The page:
09.00: Boston’s got some fantastic shopping, but the biggest discounts can be found farther out, at Wrentham Village Premium Outlets. This linear shopping centre is one of the more organised outlet malls, and you’ll find everything from sportswear, eyewear and homeware to cosmetics and furniture, along with many restaurants. Head there during the week to avoid the crowds. It’s a 40-minute drive from Boston city centre; if you haven’t got a car, book one of the mall’s shopping transfer services.
12.00: Back to Boston. You don’t have to be a baseball fan to enjoy the fascinating tour of Fenway Park, home of the Boston Red Sox. The stadium, which was built in 1912, has hosted the World Series 10 times and has also been a venue for football (or should that be soccer?) matches: Liverpool played Roma here in 2012. During the fact-filled tours you’ll discover how the single red seat marks the longest home run hit at Fenway (apparently the seat’s occupant, who was asleep at the time, was hit on the head) and will learn the secrets behind the morse code‑like dots on the scoreboard.
14.30: The Freedom Trail is a two-and-a-half mile trail taking in 16 historically significant sites, including the Paul Revere House, which was built in 1680 and is the oldest structure in Boston, and the Old State House, which was at the centre of events that sparked the American Revolution. There are regular group tours, but explore the trail on a self-guided tour and the sites can be seen in any order. If it’s a nice day, aim to finish near the waterfront, where you’ll find the city’s most popular attractions, including the New England Aquarium, which has an enormous penguin enclosure and shark tank. There’s an impressive schedule of talks and workshops covering everything from sustainable seafood to invasive species. You’ll find plenty of opportunities to get up close and personal with the wildlife – there’s a children’s hands‑on area and daily live animal presentations.
16.00: Wander along the quayside to the Boston Tea Party Ships & Museum, a high-tech, interactive attraction giving an insight into the events surrounding the Boston Tea Party. Highlights include the opportunity to toss replica crates of tea into the harbour and the chance to admire one of only two known surviving tea chests from the Boston Tea Party. Be prepared for some audience participation – the enthusiastic guides remain in character throughout the tour and visitors are encouraged to heckle and jeer (usually whenever the English are mentioned).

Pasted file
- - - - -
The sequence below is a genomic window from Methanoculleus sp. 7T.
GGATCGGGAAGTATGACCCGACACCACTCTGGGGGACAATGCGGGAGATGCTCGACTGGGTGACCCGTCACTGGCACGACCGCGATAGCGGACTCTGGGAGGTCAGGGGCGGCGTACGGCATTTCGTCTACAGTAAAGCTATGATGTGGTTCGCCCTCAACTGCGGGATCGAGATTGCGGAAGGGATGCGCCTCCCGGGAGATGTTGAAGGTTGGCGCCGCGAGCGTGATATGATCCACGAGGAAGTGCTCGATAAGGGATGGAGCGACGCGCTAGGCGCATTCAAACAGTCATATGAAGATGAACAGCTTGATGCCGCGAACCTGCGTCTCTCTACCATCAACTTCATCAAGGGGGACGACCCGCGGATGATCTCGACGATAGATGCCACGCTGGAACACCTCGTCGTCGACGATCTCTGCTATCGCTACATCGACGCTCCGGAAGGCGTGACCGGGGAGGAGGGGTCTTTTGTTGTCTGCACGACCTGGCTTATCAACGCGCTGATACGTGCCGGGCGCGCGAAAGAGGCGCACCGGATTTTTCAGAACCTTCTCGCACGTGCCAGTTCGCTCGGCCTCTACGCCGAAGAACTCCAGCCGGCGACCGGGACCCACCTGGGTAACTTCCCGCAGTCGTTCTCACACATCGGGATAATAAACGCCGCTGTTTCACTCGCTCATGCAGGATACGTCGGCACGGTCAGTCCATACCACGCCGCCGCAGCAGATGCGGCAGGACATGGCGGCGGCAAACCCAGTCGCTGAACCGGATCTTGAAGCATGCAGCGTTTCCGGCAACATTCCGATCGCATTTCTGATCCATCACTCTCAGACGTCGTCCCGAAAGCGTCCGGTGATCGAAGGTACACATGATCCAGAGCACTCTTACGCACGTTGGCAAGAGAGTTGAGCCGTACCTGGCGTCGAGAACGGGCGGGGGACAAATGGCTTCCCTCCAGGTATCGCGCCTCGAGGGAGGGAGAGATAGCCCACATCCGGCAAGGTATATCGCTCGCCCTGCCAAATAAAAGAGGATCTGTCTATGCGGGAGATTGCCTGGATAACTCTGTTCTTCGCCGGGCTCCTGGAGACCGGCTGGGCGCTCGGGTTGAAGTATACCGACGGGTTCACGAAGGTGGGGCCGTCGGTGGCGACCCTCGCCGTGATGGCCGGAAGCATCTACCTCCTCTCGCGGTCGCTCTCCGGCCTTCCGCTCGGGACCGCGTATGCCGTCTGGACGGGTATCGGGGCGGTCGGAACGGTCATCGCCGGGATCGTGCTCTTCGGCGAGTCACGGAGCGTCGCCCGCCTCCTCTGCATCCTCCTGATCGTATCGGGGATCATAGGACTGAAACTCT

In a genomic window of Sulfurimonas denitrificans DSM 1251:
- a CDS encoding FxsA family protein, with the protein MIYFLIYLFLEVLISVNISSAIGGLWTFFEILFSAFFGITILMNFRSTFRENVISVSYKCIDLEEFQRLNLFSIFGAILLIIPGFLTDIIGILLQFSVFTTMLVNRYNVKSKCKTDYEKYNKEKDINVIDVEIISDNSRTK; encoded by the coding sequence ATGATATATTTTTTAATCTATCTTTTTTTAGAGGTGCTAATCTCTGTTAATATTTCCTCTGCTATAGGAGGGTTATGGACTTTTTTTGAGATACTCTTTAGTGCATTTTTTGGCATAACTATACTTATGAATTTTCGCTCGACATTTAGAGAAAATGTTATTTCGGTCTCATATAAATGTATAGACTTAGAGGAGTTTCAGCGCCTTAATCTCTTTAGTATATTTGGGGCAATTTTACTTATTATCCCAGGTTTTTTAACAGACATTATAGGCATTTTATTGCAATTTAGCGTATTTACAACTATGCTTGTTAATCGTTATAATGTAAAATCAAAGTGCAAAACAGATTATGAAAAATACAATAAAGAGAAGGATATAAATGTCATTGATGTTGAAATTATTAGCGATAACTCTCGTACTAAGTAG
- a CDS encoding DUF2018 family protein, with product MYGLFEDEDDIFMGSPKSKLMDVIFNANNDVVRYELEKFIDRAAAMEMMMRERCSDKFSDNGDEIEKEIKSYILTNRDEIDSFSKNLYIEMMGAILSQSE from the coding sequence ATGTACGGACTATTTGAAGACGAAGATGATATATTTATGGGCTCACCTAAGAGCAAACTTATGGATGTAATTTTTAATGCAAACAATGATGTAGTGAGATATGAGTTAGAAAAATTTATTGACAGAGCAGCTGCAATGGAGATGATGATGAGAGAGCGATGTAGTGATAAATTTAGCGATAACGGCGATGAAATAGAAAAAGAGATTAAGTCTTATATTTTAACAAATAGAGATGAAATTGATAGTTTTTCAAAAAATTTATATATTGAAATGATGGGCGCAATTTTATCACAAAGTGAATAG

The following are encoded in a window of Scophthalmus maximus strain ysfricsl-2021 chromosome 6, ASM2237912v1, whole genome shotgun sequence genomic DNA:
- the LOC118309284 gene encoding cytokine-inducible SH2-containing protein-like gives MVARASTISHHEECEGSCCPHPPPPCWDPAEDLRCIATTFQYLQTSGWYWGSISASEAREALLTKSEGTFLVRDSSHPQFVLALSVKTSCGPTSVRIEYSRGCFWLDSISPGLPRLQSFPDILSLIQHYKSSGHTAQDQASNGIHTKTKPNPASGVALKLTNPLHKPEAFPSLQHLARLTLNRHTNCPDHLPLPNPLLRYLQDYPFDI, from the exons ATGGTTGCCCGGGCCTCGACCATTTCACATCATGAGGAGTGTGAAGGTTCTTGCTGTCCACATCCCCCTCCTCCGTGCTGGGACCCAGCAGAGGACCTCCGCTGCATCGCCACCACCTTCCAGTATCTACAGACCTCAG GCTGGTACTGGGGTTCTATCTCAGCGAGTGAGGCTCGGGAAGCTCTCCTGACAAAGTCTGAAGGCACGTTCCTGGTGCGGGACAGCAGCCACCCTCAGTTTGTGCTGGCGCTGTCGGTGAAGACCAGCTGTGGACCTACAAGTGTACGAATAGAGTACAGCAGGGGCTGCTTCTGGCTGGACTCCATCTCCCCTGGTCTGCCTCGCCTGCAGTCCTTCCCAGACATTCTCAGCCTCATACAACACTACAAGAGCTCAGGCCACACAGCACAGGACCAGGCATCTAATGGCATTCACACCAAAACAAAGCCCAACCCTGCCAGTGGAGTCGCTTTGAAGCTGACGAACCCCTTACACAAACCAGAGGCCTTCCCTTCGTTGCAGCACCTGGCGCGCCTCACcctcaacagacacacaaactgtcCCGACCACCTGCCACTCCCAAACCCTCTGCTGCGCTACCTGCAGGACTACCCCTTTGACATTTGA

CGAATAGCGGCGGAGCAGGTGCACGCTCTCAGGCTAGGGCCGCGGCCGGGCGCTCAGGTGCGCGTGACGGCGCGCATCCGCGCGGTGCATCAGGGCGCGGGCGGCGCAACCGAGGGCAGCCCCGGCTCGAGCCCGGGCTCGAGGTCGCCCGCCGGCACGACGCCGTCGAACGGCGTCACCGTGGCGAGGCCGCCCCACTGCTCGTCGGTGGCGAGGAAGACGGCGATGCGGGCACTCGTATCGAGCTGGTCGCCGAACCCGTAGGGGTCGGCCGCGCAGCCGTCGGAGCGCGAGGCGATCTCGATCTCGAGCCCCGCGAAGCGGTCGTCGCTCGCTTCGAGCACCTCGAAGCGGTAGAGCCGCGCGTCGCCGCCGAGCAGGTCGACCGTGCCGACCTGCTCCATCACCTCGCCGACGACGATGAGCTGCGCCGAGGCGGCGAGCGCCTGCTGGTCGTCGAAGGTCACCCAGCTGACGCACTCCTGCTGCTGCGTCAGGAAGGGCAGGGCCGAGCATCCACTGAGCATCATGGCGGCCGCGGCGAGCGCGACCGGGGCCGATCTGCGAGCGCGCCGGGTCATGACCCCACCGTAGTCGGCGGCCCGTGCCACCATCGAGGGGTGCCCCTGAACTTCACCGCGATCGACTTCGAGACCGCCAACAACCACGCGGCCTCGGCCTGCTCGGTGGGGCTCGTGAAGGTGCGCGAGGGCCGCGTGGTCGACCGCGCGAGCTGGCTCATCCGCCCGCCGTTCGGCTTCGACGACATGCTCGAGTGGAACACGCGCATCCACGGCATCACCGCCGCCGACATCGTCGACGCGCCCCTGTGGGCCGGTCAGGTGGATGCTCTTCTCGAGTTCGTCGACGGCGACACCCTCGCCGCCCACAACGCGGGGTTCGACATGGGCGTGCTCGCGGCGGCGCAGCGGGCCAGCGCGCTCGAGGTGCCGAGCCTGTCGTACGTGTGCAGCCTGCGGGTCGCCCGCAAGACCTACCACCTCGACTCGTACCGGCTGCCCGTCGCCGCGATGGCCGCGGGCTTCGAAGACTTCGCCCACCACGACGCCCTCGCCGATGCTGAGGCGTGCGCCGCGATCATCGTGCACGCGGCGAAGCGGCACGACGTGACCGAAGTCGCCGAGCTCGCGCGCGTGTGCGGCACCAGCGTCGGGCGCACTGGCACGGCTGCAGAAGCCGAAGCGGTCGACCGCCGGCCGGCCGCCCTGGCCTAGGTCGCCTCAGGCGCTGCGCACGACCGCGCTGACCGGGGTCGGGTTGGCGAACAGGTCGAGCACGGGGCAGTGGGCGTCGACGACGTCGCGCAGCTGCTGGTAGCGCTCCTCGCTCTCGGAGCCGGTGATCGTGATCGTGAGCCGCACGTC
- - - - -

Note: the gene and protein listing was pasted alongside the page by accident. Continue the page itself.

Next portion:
18.00: Opt for an early dinner at bustling Faneuil Hall, which has been a marketplace since 1743. Today, you’ll find more than 100 restaurants and retail outlets, including many independent boutiques and stalls serving cuisine from all over the world. Order your food and chow down under the beautiful glass canopies. Grab a post-dinner drink at one of the area’s many bars or enjoy a tipple on the market hall’s steps – the perfect spot for some people-watching. There’s always something to see, thanks to a packed schedule of free events which includes everything from music festivals to pet parades.
Norwegian’s cheapest one-way Gatwick-Boston fare is £135 from February 2017
Tried & tested
XV Beacon Hotel: This stylish, 63-room boutique hotel, housed in a Beaux Arts building, is nestled in the chic neighbourhood of Beacon Hill and is perfectly located for exploring all sides of the city. Enormous beds and fireside armchairs makes this property feel like a home from home, while services such as a courtesy car and shoe shines make it ideal for business travellers.
There’s a small gym and a plant-covered rooftop – head here just before the sun sets for breathtaking views of the city. Breakfast is served at the hotel’s restaurant, Mooo. It’s a popular cocktail spot but it’s the food which takes centre stage, in particular seafood such as oysters, Osetra caviar and lobster bisque.
Rooms start from £296 a night.